Chauncey Cook of Chili, New York, at my house, gave the following information, with liberty of inserting it with his name.  He has lately been credibly informed by a minister, that Dr. West of Stockbridge gave the following information.  An old Indian informed him that his fathers in this country had not long since had a book which they had for a long time preserved.  But having lost the knowledge of reading it, they concluded it would be of no further use to them; and they buried it with an Indian chief.  The minister spoke to Mr. Cook of this information of Dr. West, as a matter of fact.

   The following remarks are submitted:

   1.  Mr. Merrick, who found these parchments, was in the best situation to investigate their probable origin; and he was and remains of opinion they were from the Indians.  He views the conjecture of their having been brought thither by some Jew, as without foundation.  Mr. Larned, who carried them to Boston for examination, being a man of letters, must have been decently qualified to investigate and judge of this matter.  He it seems was fully of opinion they were Indian.  His father Col. Larned, was a man of note, and would not be likely to be imposed upon in this thing; and he lived and died in the belief they were Indian.  And the writer could find no person in Pittsfield who could state any reason for believing otherwise.  the conjecture of their Jewish origin gained importance by traveling abroad; but appears to have been without foundation at home.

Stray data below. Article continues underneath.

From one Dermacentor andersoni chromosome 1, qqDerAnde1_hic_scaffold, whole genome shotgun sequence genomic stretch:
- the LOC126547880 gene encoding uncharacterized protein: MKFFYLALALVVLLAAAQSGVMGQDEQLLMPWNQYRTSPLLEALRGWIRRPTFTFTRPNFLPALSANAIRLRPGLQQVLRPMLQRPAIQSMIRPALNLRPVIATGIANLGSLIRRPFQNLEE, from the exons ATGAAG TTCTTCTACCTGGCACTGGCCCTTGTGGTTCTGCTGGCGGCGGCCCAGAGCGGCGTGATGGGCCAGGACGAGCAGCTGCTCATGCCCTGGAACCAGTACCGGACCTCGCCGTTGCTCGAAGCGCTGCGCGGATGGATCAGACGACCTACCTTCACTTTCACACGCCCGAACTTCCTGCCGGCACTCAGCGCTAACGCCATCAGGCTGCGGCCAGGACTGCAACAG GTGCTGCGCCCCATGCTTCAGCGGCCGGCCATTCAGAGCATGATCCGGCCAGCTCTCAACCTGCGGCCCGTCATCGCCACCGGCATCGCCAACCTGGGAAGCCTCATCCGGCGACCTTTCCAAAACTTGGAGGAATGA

2. . . . The style of the preservation of these parchments appears to be Indian; but not Jewish.  No modern Jew would be likely to hide his precious leaves of phylacteries in a roll of raw hide, sewed with the sinews of an animal.  Nor would he leave them, had he done it, on Indian Hill under ground.  Sooner would he sacrifice his life than thus rudely to profane the most sacred symbols of religion!  It is incredible.  Mr. Merrick observed that the colour of these parchments was dark yellow.

   Doctor Thomas, of Worcester, shewed me, among his Antiquarian curiosities, an Arabic parchment manuscript, which he informed was written long before the Christian era.  This was dark yellow; but the parchment was writing were in good preservation.  And one of these written parchments might thus long have been preserved as well as the other.

   This story was condensed to fit on this piece of paper, the full story is in the book